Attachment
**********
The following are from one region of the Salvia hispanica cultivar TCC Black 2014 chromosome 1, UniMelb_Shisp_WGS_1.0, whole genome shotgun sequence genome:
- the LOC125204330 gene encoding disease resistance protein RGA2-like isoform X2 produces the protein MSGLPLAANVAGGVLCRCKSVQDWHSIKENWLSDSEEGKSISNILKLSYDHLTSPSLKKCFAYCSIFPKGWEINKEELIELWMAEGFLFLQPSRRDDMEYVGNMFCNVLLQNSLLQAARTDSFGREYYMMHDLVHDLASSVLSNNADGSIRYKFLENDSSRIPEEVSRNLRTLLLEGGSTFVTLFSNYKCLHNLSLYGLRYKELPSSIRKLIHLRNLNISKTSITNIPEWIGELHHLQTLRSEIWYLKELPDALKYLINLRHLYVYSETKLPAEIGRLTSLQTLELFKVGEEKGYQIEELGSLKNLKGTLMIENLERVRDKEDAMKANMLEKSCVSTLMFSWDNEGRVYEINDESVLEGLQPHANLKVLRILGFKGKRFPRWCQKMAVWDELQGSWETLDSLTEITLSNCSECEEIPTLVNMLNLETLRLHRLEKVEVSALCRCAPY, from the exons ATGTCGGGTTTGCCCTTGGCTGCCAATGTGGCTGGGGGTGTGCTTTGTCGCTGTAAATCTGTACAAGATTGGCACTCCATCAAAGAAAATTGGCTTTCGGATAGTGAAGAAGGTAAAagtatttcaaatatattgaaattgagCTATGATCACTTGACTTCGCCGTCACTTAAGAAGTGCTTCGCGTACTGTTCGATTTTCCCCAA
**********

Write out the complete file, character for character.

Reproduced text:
The following are from one region of the Salvia hispanica cultivar TCC Black 2014 chromosome 1, UniMelb_Shisp_WGS_1.0, whole genome shotgun sequence genome:
- the LOC125204330 gene encoding disease resistance protein RGA2-like isoform X2 produces the protein MSGLPLAANVAGGVLCRCKSVQDWHSIKENWLSDSEEGKSISNILKLSYDHLTSPSLKKCFAYCSIFPKGWEINKEELIELWMAEGFLFLQPSRRDDMEYVGNMFCNVLLQNSLLQAARTDSFGREYYMMHDLVHDLASSVLSNNADGSIRYKFLENDSSRIPEEVSRNLRTLLLEGGSTFVTLFSNYKCLHNLSLYGLRYKELPSSIRKLIHLRNLNISKTSITNIPEWIGELHHLQTLRSEIWYLKELPDALKYLINLRHLYVYSETKLPAEIGRLTSLQTLELFKVGEEKGYQIEELGSLKNLKGTLMIENLERVRDKEDAMKANMLEKSCVSTLMFSWDNEGRVYEINDESVLEGLQPHANLKVLRILGFKGKRFPRWCQKMAVWDELQGSWETLDSLTEITLSNCSECEEIPTLVNMLNLETLRLHRLEKVEVSALCRCAPY, from the exons ATGTCGGGTTTGCCCTTGGCTGCCAATGTGGCTGGGGGTGTGCTTTGTCGCTGTAAATCTGTACAAGATTGGCACTCCATCAAAGAAAATTGGCTTTCGGATAGTGAAGAAGGTAAAagtatttcaaatatattgaaattgagCTATGATCACTTGACTTCGCCGTCACTTAAGAAGTGCTTCGCGTACTGTTCGATTTTCCCCAA